Usually organisations promote people to supervisory or management positions, because they are good at the functional capacity of their job. Often these people are thrown into the deep water without any assistance or help on how to manage employees.
Just because you were good at your other job, does not mean you will be good at managing a team or managing greater responsibility.
Some organisations spend time working with employees to try and develop them, but forget their managers. Managers hold a vital role and need to be helped and assisted too – sometimes more than others!
923|Recruitment & HR was recently working with some newly appointed managers and some of the main issues were not understanding how to plan, and manage time. Additional responsibilities means that managers often do not have time to complete jobs they used to do, and do not understand how to effectively manage their time or delegate.
C Level executives and business owners need to understand that good employees can really falter when thrown into management without any assistance or guidance.
One of the most important areas for those at the top to impart to new managers is the organisational culture, rules, values and ethics. Managers and supervisors become what we term ‘Culture Holders’ meaning that they will impart the culture, ethics and values down to their team. If they are not sure what those values and ethics are, how can they send them down the line to the workers in their teams?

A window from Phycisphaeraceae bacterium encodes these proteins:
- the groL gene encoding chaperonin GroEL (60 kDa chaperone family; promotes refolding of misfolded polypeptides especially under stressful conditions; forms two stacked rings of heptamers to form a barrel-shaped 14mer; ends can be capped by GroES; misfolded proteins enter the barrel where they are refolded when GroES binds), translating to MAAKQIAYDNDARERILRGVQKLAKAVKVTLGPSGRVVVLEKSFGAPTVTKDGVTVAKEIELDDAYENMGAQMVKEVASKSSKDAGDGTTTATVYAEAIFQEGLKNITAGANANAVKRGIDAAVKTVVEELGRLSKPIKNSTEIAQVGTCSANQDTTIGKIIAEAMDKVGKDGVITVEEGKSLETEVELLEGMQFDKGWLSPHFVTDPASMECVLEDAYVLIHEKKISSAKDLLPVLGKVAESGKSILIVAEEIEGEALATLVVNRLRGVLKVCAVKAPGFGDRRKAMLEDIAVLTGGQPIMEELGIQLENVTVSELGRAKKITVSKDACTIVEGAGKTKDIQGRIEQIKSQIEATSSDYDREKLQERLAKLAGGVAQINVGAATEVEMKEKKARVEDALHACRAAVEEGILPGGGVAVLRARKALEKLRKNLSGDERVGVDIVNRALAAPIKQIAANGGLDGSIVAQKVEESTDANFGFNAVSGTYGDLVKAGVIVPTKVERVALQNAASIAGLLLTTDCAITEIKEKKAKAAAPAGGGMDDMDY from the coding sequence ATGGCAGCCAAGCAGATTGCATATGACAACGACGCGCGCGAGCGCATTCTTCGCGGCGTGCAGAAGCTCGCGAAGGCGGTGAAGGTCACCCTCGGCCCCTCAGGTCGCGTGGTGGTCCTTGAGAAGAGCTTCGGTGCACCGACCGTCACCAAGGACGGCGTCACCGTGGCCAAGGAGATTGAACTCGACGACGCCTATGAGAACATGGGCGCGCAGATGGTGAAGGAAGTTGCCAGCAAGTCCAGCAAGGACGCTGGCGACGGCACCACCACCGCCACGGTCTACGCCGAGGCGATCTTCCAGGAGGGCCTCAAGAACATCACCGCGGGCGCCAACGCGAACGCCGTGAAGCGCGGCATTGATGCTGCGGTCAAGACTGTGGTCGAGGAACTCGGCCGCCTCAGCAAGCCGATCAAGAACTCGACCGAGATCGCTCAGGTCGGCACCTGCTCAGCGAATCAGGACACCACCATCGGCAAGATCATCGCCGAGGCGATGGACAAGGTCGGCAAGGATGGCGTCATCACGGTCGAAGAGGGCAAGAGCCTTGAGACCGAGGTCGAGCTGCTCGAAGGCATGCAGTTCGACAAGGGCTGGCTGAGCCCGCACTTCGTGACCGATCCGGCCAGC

A regular coffee chat between executive and new managers should always cover off on what the organisation is trying to achieve – discuss:
- What is the culture we are trying to develop here?
- How do we engage our workers?
- What are our values – what will we do and not do?
- What are our ethics – what will we accept and not accept?
- What is a good decision making process?
- When to ask for help and when to take the reins?
Furthermore, hearing from an outsider can assist with learning and development in management roles. 923|Recruitment & HR engages with many organisations in regards to offering management training, which we cover in a two or three part series. Following on from this we like to capstone the learning with a session specifically on performance management and performance appraisal meetings.
When delivering this training to rooms of new managers and supervisors, we have been described as a ‘gift’ to the organisation. Don’t let your manager’s flounder – help them to achieve their potential.
A great mantra for managers is …
Watch your thoughts. They become words.
Watch your words. They become deeds.
Watch your deeds. They become habits.
Watch your habits. They become character.
Character is everything.
Attributed to many
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